Thalamotomy is a surgical procedure to treat tremor. It involves destroying part of the thalamus, an area of the brain that when damaged by MS can cause tremor. The surgery will usually only be considered if you have a very severe tremor that has not responded to other treatment.
A review of published research found that the surgery reduced tremor in almost all of those treated (94%) in the short-term. However, only around half (48%) showed improved function in the affected limb. One year after surgery, two thirds (64%) of those treated still showed reduced tremor.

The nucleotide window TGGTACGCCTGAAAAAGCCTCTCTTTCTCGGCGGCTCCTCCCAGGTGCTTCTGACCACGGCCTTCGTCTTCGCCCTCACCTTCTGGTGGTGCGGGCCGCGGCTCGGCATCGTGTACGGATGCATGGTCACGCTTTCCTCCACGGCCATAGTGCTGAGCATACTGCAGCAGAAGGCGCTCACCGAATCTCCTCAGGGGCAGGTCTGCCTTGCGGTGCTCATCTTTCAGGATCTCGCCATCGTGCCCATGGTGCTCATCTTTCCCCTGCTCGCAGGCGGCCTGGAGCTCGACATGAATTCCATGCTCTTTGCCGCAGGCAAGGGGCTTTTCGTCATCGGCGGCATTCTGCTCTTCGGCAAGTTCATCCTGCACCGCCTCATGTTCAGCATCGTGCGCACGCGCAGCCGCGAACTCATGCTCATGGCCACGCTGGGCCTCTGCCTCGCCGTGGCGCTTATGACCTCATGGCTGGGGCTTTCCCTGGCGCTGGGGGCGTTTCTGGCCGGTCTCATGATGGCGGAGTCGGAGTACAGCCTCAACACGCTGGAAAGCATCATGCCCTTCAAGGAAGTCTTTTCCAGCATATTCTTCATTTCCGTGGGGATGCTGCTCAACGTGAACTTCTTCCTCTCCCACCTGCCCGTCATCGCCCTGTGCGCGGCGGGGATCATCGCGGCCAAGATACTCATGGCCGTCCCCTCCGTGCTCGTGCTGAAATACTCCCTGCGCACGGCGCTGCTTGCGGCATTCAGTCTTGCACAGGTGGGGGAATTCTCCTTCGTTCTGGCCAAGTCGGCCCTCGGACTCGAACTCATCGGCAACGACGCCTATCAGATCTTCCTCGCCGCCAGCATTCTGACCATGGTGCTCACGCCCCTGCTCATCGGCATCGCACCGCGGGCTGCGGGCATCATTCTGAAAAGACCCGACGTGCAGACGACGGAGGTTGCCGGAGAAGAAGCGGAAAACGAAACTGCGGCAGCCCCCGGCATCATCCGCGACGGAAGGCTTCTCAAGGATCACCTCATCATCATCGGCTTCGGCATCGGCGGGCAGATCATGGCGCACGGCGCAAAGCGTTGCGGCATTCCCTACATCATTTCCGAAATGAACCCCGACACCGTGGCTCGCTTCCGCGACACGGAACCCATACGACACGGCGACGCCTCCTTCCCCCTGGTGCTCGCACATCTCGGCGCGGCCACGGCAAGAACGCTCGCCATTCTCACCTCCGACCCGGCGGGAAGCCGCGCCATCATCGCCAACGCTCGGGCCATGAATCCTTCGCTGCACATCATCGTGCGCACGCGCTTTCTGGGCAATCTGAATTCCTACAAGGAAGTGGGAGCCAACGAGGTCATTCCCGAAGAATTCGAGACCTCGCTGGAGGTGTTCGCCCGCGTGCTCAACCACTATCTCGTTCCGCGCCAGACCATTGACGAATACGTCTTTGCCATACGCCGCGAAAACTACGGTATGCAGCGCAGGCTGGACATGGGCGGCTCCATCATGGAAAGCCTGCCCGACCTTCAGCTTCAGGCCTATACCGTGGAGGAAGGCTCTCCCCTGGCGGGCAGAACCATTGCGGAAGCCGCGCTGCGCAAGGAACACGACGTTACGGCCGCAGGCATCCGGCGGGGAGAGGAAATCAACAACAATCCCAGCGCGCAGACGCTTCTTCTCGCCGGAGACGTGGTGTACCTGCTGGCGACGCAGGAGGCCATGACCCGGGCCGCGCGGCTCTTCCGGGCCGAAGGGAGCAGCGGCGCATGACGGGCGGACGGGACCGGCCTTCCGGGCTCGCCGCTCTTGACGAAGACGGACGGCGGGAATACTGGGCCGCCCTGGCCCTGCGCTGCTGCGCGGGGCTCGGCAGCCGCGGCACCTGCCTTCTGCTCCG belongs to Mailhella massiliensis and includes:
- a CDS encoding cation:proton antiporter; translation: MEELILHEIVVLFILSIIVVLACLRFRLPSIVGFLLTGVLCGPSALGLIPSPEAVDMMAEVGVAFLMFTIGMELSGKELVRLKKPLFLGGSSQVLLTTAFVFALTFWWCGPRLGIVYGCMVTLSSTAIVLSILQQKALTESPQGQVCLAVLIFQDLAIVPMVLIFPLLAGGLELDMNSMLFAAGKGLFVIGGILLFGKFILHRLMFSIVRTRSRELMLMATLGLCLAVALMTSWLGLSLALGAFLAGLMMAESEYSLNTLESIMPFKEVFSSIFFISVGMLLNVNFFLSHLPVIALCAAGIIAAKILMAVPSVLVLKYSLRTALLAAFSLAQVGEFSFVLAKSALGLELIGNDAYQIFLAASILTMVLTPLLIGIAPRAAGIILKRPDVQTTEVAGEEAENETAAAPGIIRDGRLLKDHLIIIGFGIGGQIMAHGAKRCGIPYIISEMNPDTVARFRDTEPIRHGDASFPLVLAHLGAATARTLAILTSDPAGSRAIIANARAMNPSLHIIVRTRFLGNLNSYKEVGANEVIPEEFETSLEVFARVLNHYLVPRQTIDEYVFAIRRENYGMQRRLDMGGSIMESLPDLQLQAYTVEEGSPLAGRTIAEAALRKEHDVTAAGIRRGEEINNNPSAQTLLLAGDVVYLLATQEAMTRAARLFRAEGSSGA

Deep brain stimulation is usually preferred as a treatment option, as it is potentially reversible.
- British Journal of Neurosurgery 2007;21(4):349-354. Summary Stereotactic neurosurgery for disabling tremor in multiple sclerosis: thalamotomy or deep brain stimulation?
Involuntary movements, called tremors, can be a particularly disabling MS symptom, but treatments are available.
How common is tremor in people with MS?
19 January 2015
Over 41,000 people with MS in the USA were surveyed to find out the extent to which tremor affected their lives.